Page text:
You can store fresh lemongrass wrapped in plastic in the refrigerator for a few weeks, or freeze it (also wrapped in plastic) for up to 6 months.

If you want your own home-grown supply of lemongrass, you can propagate the fresh stalks you buy at the store. Just place a few in a jar with a couple inches of water in it, and set it in a sunny spot. Change the water every day, and within a few weeks, you should see roots sprouting from the bottoms of the stalks. When they’re at least a couple inches long, you can transfer the lemongrass to a well-drained pot or other container with moist potting soil, or plant them right in your garden, in a sunny, well-drained spot. They’re pretty hardy, low-maintenance plants, although they don’t tolerate frost, so you may need to overwinter them indoors. When you want to harvest stalks, choose them from the outer part of the plant and gently bend toward the ground; they should snap off easily. You can use the leaves to make tea. The stalks may be more tender and juicy than what you’d buy at the store, but they’ll be treated the same way.

Sliced lemongrass,

How to Use Fresh Lemongrass

When you’re ready to cook with your lemongrass, peel away and discard any dry, papery, or bruised outer layers from the stalks, then use a sharp knife or cleaver to trim away the bottom root end, and cut off the woody top two-thirds of each stalk as well so you’re left with 5 or 6 inches. Discard (or compost!) the trimmings. The next step depends on how you want to use your lemongrass…

In Wet Curries, Soups, Stocks, Stews, and Simmered Sauces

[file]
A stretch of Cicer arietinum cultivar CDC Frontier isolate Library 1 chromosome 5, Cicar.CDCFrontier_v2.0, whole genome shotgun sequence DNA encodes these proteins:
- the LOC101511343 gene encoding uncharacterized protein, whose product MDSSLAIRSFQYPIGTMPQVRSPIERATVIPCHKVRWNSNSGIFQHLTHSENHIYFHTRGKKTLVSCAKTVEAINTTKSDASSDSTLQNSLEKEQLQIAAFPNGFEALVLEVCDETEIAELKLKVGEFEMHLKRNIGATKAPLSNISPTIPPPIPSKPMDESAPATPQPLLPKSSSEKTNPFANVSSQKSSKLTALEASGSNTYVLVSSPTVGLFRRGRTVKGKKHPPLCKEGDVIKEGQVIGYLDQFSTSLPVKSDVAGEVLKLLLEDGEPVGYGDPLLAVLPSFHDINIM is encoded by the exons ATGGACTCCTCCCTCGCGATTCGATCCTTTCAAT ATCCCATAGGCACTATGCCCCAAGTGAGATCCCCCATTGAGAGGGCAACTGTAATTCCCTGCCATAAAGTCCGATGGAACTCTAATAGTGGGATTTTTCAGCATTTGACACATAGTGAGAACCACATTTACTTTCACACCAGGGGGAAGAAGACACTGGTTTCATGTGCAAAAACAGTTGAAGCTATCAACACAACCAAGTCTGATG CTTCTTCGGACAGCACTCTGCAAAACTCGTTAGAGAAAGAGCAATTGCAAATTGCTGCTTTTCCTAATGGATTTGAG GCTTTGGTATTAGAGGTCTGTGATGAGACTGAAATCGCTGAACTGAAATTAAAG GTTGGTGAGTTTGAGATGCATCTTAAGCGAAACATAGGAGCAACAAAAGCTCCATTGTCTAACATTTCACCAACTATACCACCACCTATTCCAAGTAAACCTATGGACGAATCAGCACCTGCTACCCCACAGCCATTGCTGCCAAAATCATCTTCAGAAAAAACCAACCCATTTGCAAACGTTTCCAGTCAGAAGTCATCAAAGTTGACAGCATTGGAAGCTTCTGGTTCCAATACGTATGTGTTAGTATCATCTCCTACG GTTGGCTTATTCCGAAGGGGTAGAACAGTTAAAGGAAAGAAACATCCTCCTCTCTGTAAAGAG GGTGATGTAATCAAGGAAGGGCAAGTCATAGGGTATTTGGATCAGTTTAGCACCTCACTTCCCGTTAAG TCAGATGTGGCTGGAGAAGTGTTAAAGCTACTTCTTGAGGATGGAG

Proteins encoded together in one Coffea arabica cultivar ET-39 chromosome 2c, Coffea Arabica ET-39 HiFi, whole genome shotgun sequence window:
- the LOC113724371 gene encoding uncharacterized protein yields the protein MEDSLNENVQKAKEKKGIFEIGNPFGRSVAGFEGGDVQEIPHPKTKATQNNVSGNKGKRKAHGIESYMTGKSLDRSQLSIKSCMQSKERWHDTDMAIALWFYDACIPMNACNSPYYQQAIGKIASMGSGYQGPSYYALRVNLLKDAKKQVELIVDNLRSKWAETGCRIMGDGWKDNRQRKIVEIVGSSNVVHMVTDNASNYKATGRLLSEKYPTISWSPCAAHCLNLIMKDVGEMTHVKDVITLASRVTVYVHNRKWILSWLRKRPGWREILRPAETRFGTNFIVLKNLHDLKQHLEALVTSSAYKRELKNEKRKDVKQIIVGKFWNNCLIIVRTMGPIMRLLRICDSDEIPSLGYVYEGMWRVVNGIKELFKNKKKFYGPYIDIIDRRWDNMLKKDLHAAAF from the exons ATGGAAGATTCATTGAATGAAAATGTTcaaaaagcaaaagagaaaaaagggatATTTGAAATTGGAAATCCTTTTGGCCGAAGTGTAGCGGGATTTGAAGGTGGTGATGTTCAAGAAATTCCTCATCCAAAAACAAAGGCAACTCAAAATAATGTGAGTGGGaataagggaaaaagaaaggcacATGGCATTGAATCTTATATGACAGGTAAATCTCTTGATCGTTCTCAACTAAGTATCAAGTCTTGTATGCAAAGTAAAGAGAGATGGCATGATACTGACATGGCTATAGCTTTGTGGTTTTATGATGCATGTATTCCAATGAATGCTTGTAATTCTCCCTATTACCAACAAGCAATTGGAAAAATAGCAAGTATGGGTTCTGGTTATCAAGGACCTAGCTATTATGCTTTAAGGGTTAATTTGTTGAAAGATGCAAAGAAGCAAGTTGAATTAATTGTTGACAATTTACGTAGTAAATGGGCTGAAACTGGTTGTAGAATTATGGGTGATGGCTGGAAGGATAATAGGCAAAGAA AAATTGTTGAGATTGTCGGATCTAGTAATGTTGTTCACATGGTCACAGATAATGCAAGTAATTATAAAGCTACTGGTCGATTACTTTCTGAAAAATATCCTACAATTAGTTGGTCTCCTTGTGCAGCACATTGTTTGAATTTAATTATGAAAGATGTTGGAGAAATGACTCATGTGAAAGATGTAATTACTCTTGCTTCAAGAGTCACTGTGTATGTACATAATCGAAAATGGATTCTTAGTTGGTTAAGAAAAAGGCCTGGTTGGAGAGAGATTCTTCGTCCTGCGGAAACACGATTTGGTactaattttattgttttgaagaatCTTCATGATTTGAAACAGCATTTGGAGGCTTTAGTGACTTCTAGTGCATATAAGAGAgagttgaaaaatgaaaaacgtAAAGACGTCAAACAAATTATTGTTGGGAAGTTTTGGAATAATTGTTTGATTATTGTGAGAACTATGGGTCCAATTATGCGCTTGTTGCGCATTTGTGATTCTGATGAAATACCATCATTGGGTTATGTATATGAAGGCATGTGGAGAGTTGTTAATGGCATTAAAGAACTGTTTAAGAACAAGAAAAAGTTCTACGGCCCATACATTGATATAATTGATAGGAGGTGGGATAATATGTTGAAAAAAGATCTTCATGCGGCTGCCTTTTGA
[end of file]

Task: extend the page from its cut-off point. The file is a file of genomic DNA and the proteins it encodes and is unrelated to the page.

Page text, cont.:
If you just want to infuse a liquid with lemongrass flavor, simply cut the trimmed stalks into shorter pieces that will fit well in your pot, smash them with the back of a heavy cleaver, a mallet, or even the bottom of a wine bottle to release the aromatic oils, then toss them in the pot to simmer away, and fish the pieces out just before serving. Try adding them to chicken noodle soup, vegetable stock, or rice as it’s cooking, or boil the pieces with sugar and water to make lemongrass syrup to use in drinks and desserts. (And there’s always classic bun bo hue.)

In Dry Curries, Curry Pastes, Pesto, Dipping Sauces, Marinades, and Dressings

If you want to more fully incorporate your lemongrass, you might need to trim a bit more away. Chop off enough of the top and thick bottom end so that you’re down to the paler, more flexible few middle inches of the stalk, and peel off another outside layer or two if need be (but save these tougher scraps in the fridge or freezer to use another time, as indicated above). Even the paler, more tender portion of the stalk is still plenty fibrous, so make sure your knife is sharp, and watch your fingers. Slice the stalk into thin rounds; if you have a sharp knife but it’s still meeting a lot of resistance, that portion of the stalk is probably too tough to use (except in infusions). You can use these thin, tender rounds as-is (like in the classic Thai salad yum takrai), or chop them even finer, either by hand or in a food processor. You can also grind the pieces to a paste in a mortar and pestle, or use a Microplane to grate the stalk into sauces and marinades. The goal is just to break it down as finely as possible so you don’t end up with stringy, tough bits of plant matter in your finished dish. Try stirring some minced, mashed, or grated lemongrass into anything where you’d normally use lemon zest, like vinaigrette, mayonnaise or aioli, and even baked goods.